I wanted to express what I find unusual and fascinating about your writing – which this book seemed to exemplify – and I needed to think about it. I know you talk about ‘embodied’ writing. I am not sure exactly how you define that, but having read six of your books now I am going to try to articulate what I think is the ‘physicality’ of your writing.
I think your writing takes one to the edges of human experience and tells us what it is like to be there. Your knowledge of the human body makes it possible for you to describe what one can barely imagine – being the mother and grandmother of conjoined twins in this case – and tell us what it is like, in a physical as well as emotional way. (Other examples: the relationship between Phyllis and the young boy in Trespass, and the ‘accident’ in Accident). Your writing takes one to the edge of what many of us have been taught to regard as acceptable subjects to speak or write about. You write as elegantly about urinating and defecating, sex and orgasms as you do about mountains and music and ideas. Breaking Milking also seems to be particularly well-researched, yet one never gets a sense of the labour that must have been involved. You write as if you were a cheesemaker yourself!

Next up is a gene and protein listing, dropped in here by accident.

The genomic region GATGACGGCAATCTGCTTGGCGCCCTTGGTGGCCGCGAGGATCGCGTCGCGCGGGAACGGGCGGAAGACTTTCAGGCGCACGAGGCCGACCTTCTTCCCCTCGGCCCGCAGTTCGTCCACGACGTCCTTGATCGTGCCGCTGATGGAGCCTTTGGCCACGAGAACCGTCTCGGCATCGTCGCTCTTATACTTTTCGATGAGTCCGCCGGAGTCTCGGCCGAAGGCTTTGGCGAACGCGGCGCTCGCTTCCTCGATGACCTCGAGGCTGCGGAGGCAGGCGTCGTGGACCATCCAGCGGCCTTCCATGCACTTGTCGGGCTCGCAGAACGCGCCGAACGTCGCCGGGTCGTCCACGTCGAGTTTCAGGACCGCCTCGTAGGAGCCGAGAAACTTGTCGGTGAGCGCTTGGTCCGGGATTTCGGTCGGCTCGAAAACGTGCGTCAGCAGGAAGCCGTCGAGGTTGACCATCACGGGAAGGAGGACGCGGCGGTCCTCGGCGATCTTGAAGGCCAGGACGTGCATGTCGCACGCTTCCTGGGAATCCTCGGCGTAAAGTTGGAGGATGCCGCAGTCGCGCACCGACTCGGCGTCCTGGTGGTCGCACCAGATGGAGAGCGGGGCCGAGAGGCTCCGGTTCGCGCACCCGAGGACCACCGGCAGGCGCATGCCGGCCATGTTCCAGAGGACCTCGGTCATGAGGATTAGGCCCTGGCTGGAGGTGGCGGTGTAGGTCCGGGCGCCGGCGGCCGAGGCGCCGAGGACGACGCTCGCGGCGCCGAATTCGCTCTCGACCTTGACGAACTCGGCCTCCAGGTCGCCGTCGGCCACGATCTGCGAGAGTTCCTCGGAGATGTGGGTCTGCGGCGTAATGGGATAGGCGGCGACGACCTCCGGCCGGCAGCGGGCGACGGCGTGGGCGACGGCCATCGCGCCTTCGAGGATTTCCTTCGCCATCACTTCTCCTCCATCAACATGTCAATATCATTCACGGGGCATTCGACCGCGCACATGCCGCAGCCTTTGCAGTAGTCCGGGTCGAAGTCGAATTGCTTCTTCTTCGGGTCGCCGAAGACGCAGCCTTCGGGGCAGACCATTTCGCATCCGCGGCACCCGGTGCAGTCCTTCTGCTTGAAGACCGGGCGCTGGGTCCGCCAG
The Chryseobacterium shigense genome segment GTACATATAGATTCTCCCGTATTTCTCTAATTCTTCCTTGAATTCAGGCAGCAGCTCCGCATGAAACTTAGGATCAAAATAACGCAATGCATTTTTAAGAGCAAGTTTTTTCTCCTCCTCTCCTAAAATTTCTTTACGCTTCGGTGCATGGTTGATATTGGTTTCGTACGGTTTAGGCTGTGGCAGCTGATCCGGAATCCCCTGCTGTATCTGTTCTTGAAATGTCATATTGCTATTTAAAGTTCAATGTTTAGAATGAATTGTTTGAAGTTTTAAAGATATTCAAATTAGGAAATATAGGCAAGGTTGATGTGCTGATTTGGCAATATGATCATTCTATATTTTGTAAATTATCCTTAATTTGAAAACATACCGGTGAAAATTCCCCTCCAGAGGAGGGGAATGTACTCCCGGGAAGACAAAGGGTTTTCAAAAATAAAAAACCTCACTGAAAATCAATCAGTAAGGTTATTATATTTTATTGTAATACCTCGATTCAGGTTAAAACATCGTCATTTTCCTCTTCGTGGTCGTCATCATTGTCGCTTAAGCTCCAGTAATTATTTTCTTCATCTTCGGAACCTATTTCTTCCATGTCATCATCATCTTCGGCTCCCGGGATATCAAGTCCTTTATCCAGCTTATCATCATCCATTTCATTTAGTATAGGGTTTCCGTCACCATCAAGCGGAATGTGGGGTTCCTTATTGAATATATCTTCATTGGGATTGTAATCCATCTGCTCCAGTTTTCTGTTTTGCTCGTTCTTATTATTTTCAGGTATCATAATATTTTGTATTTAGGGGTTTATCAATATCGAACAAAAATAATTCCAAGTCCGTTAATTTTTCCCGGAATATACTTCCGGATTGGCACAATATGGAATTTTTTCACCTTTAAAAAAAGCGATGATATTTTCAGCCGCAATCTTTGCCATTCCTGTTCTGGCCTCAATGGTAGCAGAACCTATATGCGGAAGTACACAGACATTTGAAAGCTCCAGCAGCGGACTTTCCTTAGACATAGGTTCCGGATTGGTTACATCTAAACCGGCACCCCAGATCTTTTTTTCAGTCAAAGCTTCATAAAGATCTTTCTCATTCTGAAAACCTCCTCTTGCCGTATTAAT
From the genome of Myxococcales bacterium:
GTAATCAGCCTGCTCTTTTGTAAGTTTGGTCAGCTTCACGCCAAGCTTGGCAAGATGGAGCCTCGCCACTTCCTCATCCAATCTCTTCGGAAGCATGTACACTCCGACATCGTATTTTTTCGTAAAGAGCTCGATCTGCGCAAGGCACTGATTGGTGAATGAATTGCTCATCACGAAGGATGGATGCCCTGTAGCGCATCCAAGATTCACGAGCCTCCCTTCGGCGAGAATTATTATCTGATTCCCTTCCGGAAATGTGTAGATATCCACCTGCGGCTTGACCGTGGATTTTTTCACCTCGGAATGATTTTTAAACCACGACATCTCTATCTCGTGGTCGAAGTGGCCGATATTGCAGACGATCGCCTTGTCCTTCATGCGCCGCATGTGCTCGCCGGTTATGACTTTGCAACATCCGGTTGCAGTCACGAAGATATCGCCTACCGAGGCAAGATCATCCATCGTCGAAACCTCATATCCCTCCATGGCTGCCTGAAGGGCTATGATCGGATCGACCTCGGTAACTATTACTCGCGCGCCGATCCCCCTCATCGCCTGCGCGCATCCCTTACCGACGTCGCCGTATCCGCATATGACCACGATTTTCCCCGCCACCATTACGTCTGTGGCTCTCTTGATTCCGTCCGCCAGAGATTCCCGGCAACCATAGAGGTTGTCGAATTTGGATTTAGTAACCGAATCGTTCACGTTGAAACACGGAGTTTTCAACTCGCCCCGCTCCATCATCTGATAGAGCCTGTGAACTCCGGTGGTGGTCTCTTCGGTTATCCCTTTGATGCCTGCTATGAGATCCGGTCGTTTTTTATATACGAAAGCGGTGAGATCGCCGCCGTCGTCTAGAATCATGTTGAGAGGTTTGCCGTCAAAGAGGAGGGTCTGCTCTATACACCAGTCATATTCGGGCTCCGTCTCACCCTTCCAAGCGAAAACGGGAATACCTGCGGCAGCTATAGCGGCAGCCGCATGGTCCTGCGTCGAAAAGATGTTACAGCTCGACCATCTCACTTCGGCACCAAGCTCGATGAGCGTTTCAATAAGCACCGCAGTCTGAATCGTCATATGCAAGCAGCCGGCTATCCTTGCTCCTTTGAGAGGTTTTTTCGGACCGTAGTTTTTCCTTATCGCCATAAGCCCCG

I continue to be a great admirer of your writing.
Dr Mignonne Breier is an author and academic based in Cape Town.
(Personal note posted with permission of the author.)